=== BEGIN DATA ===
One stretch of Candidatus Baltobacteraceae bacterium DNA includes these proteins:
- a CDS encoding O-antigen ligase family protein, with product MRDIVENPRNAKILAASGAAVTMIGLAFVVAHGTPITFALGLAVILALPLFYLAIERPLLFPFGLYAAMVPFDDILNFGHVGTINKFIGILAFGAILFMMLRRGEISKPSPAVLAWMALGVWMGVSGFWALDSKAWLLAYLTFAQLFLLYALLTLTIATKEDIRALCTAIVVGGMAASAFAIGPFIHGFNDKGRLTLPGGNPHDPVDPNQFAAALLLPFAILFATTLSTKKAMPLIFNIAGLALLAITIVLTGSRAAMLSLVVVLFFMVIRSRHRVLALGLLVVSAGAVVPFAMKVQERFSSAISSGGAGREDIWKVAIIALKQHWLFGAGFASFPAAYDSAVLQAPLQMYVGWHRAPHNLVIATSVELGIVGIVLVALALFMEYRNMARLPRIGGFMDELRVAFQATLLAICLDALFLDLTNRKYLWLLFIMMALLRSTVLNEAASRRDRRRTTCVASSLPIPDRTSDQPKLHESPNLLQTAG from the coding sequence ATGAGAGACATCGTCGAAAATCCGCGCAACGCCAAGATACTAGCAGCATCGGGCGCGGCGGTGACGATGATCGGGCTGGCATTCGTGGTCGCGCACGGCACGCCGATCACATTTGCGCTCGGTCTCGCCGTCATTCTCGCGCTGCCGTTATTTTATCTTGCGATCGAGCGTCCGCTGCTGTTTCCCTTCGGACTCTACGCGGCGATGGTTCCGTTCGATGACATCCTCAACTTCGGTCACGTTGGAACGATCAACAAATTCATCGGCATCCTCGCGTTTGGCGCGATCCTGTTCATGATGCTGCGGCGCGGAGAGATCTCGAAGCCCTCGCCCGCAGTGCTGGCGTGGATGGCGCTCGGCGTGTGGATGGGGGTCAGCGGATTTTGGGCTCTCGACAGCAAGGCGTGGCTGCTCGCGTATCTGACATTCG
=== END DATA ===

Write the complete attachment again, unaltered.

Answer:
One stretch of Candidatus Baltobacteraceae bacterium DNA includes these proteins:
- a CDS encoding O-antigen ligase family protein, with product MRDIVENPRNAKILAASGAAVTMIGLAFVVAHGTPITFALGLAVILALPLFYLAIERPLLFPFGLYAAMVPFDDILNFGHVGTINKFIGILAFGAILFMMLRRGEISKPSPAVLAWMALGVWMGVSGFWALDSKAWLLAYLTFAQLFLLYALLTLTIATKEDIRALCTAIVVGGMAASAFAIGPFIHGFNDKGRLTLPGGNPHDPVDPNQFAAALLLPFAILFATTLSTKKAMPLIFNIAGLALLAITIVLTGSRAAMLSLVVVLFFMVIRSRHRVLALGLLVVSAGAVVPFAMKVQERFSSAISSGGAGREDIWKVAIIALKQHWLFGAGFASFPAAYDSAVLQAPLQMYVGWHRAPHNLVIATSVELGIVGIVLVALALFMEYRNMARLPRIGGFMDELRVAFQATLLAICLDALFLDLTNRKYLWLLFIMMALLRSTVLNEAASRRDRRRTTCVASSLPIPDRTSDQPKLHESPNLLQTAG from the coding sequence ATGAGAGACATCGTCGAAAATCCGCGCAACGCCAAGATACTAGCAGCATCGGGCGCGGCGGTGACGATGATCGGGCTGGCATTCGTGGTCGCGCACGGCACGCCGATCACATTTGCGCTCGGTCTCGCCGTCATTCTCGCGCTGCCGTTATTTTATCTTGCGATCGAGCGTCCGCTGCTGTTTCCCTTCGGACTCTACGCGGCGATGGTTCCGTTCGATGACATCCTCAACTTCGGTCACGTTGGAACGATCAACAAATTCATCGGCATCCTCGCGTTTGGCGCGATCCTGTTCATGATGCTGCGGCGCGGAGAGATCTCGAAGCCCTCGCCCGCAGTGCTGGCGTGGATGGCGCTCGGCGTGTGGATGGGGGTCAGCGGATTTTGGGCTCTCGACAGCAAGGCGTGGCTGCTCGCGTATCTGACATTCG